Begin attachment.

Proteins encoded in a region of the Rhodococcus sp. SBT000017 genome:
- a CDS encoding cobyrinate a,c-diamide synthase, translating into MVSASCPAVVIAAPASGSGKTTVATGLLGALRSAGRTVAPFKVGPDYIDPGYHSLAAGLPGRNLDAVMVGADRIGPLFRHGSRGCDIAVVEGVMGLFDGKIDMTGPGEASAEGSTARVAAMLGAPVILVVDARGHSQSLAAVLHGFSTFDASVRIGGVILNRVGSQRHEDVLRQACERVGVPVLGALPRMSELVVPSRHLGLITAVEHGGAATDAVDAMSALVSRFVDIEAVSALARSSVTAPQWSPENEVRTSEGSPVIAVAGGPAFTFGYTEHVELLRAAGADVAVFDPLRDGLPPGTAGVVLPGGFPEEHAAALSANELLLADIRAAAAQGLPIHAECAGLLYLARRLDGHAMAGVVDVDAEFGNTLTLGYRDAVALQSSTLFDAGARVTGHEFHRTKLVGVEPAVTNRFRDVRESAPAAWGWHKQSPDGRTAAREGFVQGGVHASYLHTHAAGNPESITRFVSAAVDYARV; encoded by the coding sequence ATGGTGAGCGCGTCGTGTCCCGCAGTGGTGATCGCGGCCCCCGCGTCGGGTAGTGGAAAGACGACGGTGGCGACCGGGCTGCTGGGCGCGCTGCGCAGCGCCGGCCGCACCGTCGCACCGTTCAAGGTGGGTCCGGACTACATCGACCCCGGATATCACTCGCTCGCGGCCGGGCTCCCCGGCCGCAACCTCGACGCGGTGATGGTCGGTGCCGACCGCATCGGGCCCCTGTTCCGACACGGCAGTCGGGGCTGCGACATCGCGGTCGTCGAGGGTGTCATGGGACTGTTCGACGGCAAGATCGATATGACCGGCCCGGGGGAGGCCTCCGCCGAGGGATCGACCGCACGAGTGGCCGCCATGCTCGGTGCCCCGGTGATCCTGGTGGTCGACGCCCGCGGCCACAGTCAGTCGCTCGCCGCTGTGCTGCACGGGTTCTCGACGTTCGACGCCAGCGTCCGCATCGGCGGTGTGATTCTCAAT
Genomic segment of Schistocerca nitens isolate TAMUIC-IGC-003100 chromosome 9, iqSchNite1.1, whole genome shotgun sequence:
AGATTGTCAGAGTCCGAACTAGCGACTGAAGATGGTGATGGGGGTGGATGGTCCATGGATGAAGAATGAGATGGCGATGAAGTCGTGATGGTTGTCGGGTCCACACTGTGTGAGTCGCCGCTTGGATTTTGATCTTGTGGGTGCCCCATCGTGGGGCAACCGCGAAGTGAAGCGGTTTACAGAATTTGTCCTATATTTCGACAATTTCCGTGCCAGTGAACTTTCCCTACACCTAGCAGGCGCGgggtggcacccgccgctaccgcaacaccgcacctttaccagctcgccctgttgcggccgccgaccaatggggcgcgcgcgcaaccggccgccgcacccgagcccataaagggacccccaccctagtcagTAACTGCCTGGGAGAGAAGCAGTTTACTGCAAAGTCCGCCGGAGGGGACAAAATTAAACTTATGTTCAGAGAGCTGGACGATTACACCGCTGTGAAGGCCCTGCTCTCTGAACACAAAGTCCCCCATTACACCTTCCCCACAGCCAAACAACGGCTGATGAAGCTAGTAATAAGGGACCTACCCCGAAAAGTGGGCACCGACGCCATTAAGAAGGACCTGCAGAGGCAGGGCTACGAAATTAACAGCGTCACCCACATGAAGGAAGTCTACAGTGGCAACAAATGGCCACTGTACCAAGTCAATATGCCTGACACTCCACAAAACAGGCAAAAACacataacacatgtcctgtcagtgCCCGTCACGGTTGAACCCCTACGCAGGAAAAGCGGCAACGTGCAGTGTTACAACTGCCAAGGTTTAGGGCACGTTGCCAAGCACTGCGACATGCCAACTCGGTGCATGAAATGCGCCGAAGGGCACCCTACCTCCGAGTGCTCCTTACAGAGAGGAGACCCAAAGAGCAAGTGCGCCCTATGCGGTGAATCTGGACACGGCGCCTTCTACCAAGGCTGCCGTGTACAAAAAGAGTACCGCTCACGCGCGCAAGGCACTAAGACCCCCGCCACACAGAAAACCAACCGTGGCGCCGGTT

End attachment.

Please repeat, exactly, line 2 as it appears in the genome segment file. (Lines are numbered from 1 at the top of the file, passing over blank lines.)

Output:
- a CDS encoding cobyrinate a,c-diamide synthase, translating into MVSASCPAVVIAAPASGSGKTTVATGLLGALRSAGRTVAPFKVGPDYIDPGYHSLAAGLPGRNLDAVMVGADRIGPLFRHGSRGCDIAVVEGVMGLFDGKIDMTGPGEASAEGSTARVAAMLGAPVILVVDARGHSQSLAAVLHGFSTFDASVRIGGVILNRVGSQRHEDVLRQACERVGVPVLGALPRMSELVVPSRHLGLITAVEHGGAATDAVDAMSALVSRFVDIEAVSALARSSVTAPQWSPENEVRTSEGSPVIAVAGGPAFTFGYTEHVELLRAAGADVAVFDPLRDGLPPGTAGVVLPGGFPEEHAAALSANELLLADIRAAAAQGLPIHAECAGLLYLARRLDGHAMAGVVDVDAEFGNTLTLGYRDAVALQSSTLFDAGARVTGHEFHRTKLVGVEPAVTNRFRDVRESAPAAWGWHKQSPDGRTAAREGFVQGGVHASYLHTHAAGNPESITRFVSAAVDYARV; encoded by the coding sequence ATGGTGAGCGCGTCGTGTCCCGCAGTGGTGATCGCGGCCCCCGCGTCGGGTAGTGGAAAGACGACGGTGGCGACCGGGCTGCTGGGCGCGCTGCGCAGCGCCGGCCGCACCGTCGCACCGTTCAAGGTGGGTCCGGACTACATCGACCCCGGATATCACTCGCTCGCGGCCGGGCTCCCCGGCCGCAACCTCGACGCGGTGATGGTCGGTGCCGACCGCATCGGGCCCCTGTTCCGACACGGCAGTCGGGGCTGCGACATCGCGGTCGTCGAGGGTGTCATGGGACTGTTCGACGGCAAGATCGATATGACCGGCCCGGGGGAGGCCTCCGCCGAGGGATCGACCGCACGAGTGGCCGCCATGCTCGGTGCCCCGGTGATCCTGGTGGTCGACGCCCGCGGCCACAGTCAGTCGCTCGCCGCTGTGCTGCACGGGTTCTCGACGTTCGACGCCAGCGTCCGCATCGGCGGTGTGATTCTCAAT